Assam - Tibet
1950 August 15 14:09 UTC
At least 780 people killed and many buildings collapsed in the Nyingchi-Qamdo-Zhamo (Rima, Zayu) area of eastern Tibet. Sandblows, ground cracks and large landslides occurred in the area. In the Medog area, the village of Yedong slid into the Yarlung Zangbo (Brahmaputra) River and was washed away. The quake was felt at Lhasa and in Sichuan and Yunnan Provinces, China. Severe damage (X) also occurred in the Sibsagar-Sadiya area of Assam, India and in the surrounding hills. About 70 villages were destroyed in the Abor Hills, mostly by landslides. Large landslides blocked the Subansiri River. This natural dam broke 8 days later, creating a wave 7 m (23 ft) high which innundated several villages and killed 536 people. The quake was felt (VI) as far away as Calcutta. Seiches were observed in many lakes and fjords of Norway and in at least 3 reservoirs in England. Many sources call this the Assam-Tibet earthquake or even the Assam earthquake, even though nearly all place the epicenter in Tibet. Thus it is possible that the casualties for Tibet are not included in the total, as well as those from the Subansiri River flood. Furthermore, Gu et al. do not give casualty totals for Yedong or other areas of the most severe damage in Tibet. Therefore, the actual casualty toll may be much higher than the value given.
N.B: The magnitude for this earthquake has been recalculated since the following articles were written. Magnitude 8.6 is a better determination of the size of this earthquake.
Intensity scale X at Sadya, Passighat, Dum Duma, Dibrugarh, North Lakhimpur, and Sibsagar; IX at Digboi and Galaghat; VIII at Tezpur, Ganhati, and Shillong; VI at Daca, Calcutta Dhubri, Darjeeling, and Imphal. Macroseismic area 1,794,000 sq km, of which 49,700 sq km suffered great damage.
This great earthquake, destructive in Assam and Tibet, has a calculated magnitude of 8.6 and Strasbourg regards it as the most important since the introduction of seismological observing stations. Alterations of relief were brought about by many rock falls in the Mishmi Hills and destruction of forest areas. In the Arbor Hills 70 villages were destroyed with 156 casualties due to landslides. Dykes blocked the tributaries of the Brahmaputra; that in the Dibang valley broke without causing damage, but that at Subansiri opened after an intermal of 8 days and the wave, 7 metres high, submerged several villages and killed 532 persons.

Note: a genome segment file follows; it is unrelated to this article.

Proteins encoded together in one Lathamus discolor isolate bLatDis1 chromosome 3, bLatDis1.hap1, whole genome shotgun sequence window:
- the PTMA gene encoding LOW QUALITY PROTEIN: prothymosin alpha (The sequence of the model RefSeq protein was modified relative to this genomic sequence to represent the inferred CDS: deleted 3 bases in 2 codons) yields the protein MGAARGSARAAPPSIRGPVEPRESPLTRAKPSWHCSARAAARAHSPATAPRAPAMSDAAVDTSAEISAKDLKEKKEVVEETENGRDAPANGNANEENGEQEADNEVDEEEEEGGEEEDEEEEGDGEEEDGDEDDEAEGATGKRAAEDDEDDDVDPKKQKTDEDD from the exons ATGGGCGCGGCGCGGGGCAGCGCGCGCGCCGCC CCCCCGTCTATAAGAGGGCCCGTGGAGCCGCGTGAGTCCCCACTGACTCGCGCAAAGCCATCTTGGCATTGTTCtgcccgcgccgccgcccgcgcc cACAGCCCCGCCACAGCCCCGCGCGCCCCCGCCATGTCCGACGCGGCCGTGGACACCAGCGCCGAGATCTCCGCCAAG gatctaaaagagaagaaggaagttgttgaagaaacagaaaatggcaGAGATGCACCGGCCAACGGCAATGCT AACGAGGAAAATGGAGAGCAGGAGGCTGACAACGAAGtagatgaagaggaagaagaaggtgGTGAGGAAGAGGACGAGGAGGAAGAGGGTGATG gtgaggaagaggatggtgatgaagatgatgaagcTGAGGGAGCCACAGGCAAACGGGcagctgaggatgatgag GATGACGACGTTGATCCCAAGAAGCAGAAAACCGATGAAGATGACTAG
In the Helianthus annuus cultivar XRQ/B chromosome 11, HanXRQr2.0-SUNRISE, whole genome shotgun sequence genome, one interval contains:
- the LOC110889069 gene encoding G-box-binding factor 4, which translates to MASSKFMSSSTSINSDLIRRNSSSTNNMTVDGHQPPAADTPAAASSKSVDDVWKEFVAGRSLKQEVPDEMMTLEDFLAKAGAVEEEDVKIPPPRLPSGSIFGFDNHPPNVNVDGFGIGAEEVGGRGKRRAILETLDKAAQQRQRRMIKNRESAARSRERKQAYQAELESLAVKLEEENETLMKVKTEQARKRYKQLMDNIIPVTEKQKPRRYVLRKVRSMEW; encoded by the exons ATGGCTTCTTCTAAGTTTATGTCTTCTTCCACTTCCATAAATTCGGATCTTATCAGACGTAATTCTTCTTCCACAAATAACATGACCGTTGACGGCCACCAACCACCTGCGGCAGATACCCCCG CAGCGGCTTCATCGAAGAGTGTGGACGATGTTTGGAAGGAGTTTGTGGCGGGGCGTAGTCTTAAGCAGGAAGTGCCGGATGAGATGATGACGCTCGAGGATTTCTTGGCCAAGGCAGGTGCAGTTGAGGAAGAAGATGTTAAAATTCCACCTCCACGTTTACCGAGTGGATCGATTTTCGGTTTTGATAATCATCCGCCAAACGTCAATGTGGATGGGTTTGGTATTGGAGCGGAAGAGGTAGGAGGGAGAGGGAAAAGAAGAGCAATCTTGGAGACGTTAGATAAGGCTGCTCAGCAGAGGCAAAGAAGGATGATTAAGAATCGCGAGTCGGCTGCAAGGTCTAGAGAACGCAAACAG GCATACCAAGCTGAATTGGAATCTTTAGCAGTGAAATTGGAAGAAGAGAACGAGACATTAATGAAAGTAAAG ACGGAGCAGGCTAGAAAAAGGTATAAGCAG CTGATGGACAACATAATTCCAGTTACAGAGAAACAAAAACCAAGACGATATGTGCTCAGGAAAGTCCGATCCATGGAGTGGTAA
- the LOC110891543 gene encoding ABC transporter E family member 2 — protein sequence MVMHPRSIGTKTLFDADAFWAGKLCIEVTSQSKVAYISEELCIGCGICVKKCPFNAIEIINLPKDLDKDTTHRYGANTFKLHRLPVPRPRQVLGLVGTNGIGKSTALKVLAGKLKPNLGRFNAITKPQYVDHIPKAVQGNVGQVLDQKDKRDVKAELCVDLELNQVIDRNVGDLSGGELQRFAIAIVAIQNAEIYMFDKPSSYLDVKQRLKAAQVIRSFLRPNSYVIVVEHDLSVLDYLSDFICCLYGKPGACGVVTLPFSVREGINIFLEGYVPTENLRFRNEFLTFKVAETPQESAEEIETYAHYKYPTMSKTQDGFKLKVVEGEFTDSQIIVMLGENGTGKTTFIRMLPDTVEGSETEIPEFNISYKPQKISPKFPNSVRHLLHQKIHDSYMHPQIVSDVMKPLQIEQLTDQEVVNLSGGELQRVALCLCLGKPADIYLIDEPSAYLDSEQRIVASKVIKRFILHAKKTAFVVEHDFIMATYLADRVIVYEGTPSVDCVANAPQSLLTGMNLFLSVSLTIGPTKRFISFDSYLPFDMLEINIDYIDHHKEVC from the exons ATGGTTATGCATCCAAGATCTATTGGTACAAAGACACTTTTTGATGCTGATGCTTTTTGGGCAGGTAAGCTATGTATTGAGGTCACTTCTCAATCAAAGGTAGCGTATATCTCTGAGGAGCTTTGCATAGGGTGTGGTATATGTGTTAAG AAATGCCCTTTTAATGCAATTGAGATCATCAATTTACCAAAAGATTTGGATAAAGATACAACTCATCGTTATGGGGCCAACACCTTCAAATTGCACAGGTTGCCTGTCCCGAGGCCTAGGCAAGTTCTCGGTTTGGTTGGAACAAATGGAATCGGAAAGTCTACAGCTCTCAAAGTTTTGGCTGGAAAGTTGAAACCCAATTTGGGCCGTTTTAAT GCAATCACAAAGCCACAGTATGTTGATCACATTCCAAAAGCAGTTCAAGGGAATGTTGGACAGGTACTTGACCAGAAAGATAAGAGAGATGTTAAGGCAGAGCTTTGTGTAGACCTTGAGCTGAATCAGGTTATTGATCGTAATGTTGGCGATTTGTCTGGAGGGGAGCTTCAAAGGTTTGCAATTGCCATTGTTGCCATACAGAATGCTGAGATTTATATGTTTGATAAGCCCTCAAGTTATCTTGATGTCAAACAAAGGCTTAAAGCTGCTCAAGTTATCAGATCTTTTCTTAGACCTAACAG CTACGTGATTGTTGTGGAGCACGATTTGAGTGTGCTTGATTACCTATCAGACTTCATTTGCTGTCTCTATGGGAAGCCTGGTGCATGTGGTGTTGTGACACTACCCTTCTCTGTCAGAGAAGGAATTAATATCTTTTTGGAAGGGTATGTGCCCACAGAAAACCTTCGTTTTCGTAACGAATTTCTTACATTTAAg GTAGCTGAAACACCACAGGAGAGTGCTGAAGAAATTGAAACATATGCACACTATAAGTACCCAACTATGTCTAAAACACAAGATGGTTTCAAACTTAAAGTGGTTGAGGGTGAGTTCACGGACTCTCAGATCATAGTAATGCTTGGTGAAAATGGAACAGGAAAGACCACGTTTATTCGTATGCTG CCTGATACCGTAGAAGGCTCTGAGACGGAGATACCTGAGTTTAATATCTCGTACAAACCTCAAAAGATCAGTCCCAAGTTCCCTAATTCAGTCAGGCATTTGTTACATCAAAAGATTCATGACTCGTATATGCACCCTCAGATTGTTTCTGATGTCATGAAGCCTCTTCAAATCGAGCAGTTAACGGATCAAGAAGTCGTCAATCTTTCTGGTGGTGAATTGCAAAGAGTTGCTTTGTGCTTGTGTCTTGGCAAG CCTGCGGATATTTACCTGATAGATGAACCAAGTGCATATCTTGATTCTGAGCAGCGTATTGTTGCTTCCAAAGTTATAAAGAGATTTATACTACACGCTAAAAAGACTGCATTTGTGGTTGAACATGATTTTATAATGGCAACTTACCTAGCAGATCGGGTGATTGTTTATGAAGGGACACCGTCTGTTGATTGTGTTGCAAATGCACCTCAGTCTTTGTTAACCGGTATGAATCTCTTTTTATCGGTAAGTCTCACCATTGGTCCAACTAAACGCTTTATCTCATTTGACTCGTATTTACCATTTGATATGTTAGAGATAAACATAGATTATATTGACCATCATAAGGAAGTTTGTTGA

From ISC Bulletin, The International Seismological Summary.
Two thousand homes, temples and mosques destroyed. Hardest hit is the Brahmaputra Basin in NE India
From Seismological Notes, Bulletin of the Seimological Society of America. "Seismological Notes" is a list of recent important earthquakes with short summaries included in each issue of the BSSA.
Strictly this was not an Indian earthquake; the epicenter was near Rima, in a region claimed by both China and Tibet. It is one of the few earthquakes to which the instrumentally determined magnitude, 8.7, is assigned. This shock was more damaging in Assam, in terms of property loss, than the earthquake of 1897. To the effects of shaking were added those of flood; the rivers rose high after the earthquake, bringing down sand, mud, trees, and all kinds of debris. Pilots flyng over the meizoseismal area reported great changes in topography; this was largely due to enormous slides, some of which were photographed. The only available on-the-spot account is that of F. Kingdon-Ward, a botanical explorer who was at Rima. However, he had little opportunity for obeservations; he confirms violent shaking at Rima, extensive slides, and the rise of the streams, but his attention was perforce directed to the difficulties of getting out and back to India. Aftershocks were numerous; many of them were of mangitude 6 and over and well enough recorded at distant stations for reasonably good epicenter location. From such data Dr. Tandon, of the Indian seismological service, established an enormous geographical spread of this activity, from about 90 deg to 97 deg east longitude, with the epicenter of the great earthquake near the eastern margin. One of the more westerly aftershocks, a few days later, was felt more extensively in Assam than the main shock; this led certain journalists to the absurd conclusion that the later shock was 'bigger' and must be the greatest earthquake of all time! This is a typical example of the confusion between the essential concepts of magnitude and intensity. The extraordinary sounds heard by Kingdon-Ward and many others at the times of the main earthquake have been specially investigated. Seiches were observed as far away as Norway and England. (p. 63-64.)
Kingdon-Ward, near the epicenter of the great Tibet earthquake of 1950, heard heavy explosive sounds following the shock, coming apparently from high in the air. These sounds were heard at many points in India and Burma, to distances of over 750 miles. (p. 128.)
From Richter, Charles F., 1958, Elementary seismology: San Francisco, W.H. Freeman and Company, 768 p.
1950 Aug 15 14:09, 26.6 N 96.5E, maximum intensity XI, 1526 deaths, extreme damage [extreme = $25 million or more U.S. at the time of the earthquake]. India: Assam. India-China.
From Dunbar, Paula K., Lockridge, Patricia A., and Whiteside, Lowell S., 1992, Catalog of significant earthquakes 2150 B.C. - 1991 A.D.: U. S. Dept. of Commerce, National Oceanic and Atmospheric Administration.
The term seismic seiche was coined by Anders Kvale in 1955 to describe oscillations of lake levels in Norway and England caused by the earthquake of August 1950 in Assam, India. (p. 153.)
1950 August 15, India, Assam, 1526 deaths, magnitude 8.6, Surface faulting (p. 271.)
From Bolt, Bruce A., 1993, Earthquakes: New York, W.H. Freeman and Company, 331 p.
1950 Aug. 15, India, Assam, 1,530 deaths, magnitude 8.7 (p. 4.)